Alabama participates in Annie E. Casey Foundation Southern Partnership Conference to bring awareness to Debt Issue in the South
The Annie E. Casey Foundation held its Southern Partnership to Reduce Debt Convening on May 8-10 in Memphis. Representatives from Legal Services Alabama (LSA), Jaffe Pickett, and Alabama Appleseed Center for Law and Justice, Frank Knaack, attended the conference covering high cost products, medical debt, public sector fines and the complexities of debt collection.
As reported at the conference, Appleseed and LSA, along with other partners, have collaborated to offer consumer clinics throughout the months of May and June providing free educational material and free civil legal advice and services to low income individuals who owe court fines and fees and have used payday lending to pay these fines and face tax debt issues among others. Clinic were held in Tuscaloosa, the Black Belt, Huntsville, and Greater Birmingham in May. Future clinics are planned for Mobile and Montgomery in June.
Jaffe Pickett, LSA Deputy Director, believes these clinics are critical to the area.
“Legal Services Alabama, Alabama Appleseed, TASC, and Greater Birmingham Ministries received grant funding from the national Annie E. Casey Foundation,” Pickett said. “The collaborative has been hosting clinics with local partners across Alabama to provide consumer law services, low income tax services, and voter right restoration services. Credit unions will be at the clinics to offer alternatives to high interest loans; and key to the clinics, will be surveys to gather critical data on individuals forced into borrowing money to pay for court fines and fees.
“The conference provided a historical context and deeper connection to race equity and economic justice, and the backdrop of having that critical discussion against the backdrop of the National Civil Rights Museum, was an added bonus” she said. Pickett also noted, “LSA is so proud to be a part of this partnership and Frank and I both received great feedback from attendees across the country on Alabama’s partnership project at the Conference this month. There was also great interest in the results of the survey that Appleseed will be publishing.”
Frank Knaack, Executive Director of Alabama Appleseed, stated its partnership with LSA is crucial.
“Legal Services Alabama not only provides essential representation to their clients, but also to partner organizations like Alabama Appleseed,” Knaack said. “As an organization focused on public policy reform, we rely on LSA to connect us with individuals who face the actual harms caused by the policies we seek to reform. Our partnership with LSA strengthens our ability to educate lawmakers, and the public, about why Alabama must build a smarter, fairer, and more just criminal justice system, and why all Alabamians must have access to quality, adequately funded counsel.”
Carol Naylor, retired Municipal Court Clerk for the City of Tuscaloosa Municipal Court after 39 years, volunteered at the LSA & Alabama Appleseed Clinic held in Tuscaloosa on May 4.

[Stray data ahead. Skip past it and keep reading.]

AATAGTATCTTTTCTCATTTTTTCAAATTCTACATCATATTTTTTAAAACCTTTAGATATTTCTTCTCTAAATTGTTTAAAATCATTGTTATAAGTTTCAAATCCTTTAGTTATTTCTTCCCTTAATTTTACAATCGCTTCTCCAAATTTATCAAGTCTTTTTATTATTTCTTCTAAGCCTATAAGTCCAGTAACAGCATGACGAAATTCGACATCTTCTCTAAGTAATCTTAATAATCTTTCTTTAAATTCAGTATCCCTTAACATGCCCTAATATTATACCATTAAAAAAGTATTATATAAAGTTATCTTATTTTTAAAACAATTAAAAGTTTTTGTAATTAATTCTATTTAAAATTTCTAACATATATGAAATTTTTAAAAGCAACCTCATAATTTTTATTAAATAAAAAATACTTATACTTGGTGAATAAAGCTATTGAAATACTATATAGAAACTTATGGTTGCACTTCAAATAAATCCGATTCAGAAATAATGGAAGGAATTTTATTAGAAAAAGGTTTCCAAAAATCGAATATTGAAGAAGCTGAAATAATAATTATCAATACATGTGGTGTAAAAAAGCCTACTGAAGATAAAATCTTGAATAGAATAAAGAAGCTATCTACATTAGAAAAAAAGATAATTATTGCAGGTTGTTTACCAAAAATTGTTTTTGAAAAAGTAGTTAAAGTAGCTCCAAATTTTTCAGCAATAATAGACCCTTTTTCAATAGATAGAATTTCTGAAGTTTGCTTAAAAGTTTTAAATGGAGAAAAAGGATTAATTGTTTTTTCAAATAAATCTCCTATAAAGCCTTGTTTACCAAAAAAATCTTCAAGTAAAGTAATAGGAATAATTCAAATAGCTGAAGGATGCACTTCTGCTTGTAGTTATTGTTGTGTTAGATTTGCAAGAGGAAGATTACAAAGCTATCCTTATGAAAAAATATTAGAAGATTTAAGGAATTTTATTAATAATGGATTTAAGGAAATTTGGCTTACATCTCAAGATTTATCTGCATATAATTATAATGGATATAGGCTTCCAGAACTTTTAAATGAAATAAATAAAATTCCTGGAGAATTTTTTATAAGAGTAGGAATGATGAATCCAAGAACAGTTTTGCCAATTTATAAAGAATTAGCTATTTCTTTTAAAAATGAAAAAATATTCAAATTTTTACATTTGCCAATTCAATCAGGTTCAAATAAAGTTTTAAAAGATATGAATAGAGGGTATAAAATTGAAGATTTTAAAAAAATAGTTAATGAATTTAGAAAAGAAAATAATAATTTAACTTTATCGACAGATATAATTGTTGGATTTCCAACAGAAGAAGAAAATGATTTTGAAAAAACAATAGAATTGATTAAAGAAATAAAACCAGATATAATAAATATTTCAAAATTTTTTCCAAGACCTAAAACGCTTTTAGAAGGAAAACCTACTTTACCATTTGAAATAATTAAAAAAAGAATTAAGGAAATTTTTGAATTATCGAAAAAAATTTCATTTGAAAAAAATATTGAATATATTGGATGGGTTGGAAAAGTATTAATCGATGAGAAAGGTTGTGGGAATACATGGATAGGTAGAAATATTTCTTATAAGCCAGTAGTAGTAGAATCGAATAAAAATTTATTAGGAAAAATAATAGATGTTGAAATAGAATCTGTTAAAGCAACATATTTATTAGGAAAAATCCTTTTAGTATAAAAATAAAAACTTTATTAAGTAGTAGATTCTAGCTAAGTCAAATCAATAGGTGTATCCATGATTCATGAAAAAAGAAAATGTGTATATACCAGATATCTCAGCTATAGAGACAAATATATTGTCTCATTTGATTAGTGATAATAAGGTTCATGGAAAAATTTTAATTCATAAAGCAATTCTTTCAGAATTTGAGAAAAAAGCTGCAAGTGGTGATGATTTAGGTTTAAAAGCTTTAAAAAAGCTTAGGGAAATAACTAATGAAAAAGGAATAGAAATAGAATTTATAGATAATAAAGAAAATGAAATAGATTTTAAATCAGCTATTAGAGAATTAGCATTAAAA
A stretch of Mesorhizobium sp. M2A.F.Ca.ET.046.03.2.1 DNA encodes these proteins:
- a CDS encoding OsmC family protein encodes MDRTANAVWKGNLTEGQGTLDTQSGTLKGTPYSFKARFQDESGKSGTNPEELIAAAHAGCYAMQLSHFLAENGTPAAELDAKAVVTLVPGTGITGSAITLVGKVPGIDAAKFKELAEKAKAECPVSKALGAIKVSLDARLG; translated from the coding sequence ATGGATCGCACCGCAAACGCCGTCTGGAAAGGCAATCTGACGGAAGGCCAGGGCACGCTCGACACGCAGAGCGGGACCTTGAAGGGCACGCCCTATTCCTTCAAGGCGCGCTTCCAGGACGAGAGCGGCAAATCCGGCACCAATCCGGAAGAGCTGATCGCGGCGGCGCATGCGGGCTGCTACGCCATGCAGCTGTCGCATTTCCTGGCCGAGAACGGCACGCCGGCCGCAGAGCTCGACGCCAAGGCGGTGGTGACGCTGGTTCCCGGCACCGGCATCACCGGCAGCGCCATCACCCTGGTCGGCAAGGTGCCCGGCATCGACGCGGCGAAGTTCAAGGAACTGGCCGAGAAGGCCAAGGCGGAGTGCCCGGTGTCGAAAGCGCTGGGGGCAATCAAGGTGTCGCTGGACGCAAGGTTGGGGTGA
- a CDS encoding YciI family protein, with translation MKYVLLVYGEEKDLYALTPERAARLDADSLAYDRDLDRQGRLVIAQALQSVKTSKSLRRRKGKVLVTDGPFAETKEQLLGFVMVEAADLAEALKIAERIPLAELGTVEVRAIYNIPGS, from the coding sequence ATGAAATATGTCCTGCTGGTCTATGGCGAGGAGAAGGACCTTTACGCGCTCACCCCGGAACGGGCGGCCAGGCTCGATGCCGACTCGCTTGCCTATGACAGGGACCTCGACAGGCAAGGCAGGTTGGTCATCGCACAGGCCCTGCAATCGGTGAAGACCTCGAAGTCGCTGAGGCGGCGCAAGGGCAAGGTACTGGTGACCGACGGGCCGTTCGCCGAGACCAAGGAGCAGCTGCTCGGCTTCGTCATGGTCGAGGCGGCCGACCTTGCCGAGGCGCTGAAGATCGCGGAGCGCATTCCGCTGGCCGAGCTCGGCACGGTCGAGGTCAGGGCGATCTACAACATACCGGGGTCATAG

Naylor said she sees clients who owe court fines and fees on a daily basis. Over the course of the year, Naylor stated, the court sees roughly 20,000 people – who have parking tickets, minor traffic violations, and misdemeanor criminal charges. The consumer clinics, Naylor believes, are much-needed.
“It is very important, because now [people] are aware that there is help out there for them,” Naylor said. “A lot of people that come in [to municipal court] are not aware of the extra help that is given. This is helping those who don’t have the know-how to solve their own legal problems.”
Pickett believes a person’s financial status should not be the determining factor in their ability to pay money owed, “In 1983, the U.S. Supreme Court ruled in Bearden v. Georgia that people can't be sent to jail simply for being too poor to pay fines and fees, so we know that a person’s economic status shouldn’t determine innocence or guilt, but it is one of the main determining factors in a person going to jail or prison, and people are choosing to enter into detrimental economic spirals to pay fines and fees fearing going to jail.” She said.
“Court fines and fees have increased in almost every state over the last decade, and for low income people who are already stretching expenses like transportation costs to get to work, rent or mortgage, utilities, and the costs to feed a family, there is no room left to pay off these fines and fees; yet even when our clients cannot ‘afford’ a high interest loan, they will make the difficult choice to dig into debt to stay out of jail.”
According to the 1983 U.S. Supreme Court case ruling of Bearden V. Georgia, A person could be sentenced only if he or she had the money to pay a court fine, and purposefully refused to pay.
According to Alexes Harris, Sociologist with the University of Washington, groups most likely to face arrest and go through the courts are indigent and tend to be “people of color, African Americans and Latinos. “These are already very poor and marginalized people in our society, and then we impose these fiscal penalties to them and expect that they make regular payments, when in fact the vast majority are unable to do so.”
For more information about the clinics or to participate in the high interest loan survey, please contact Desiree Taylor, LSA Communications and Community Development Coordinator, at 334-832-1427, or Appleseed’s Leah Nelson at 334-263-0086.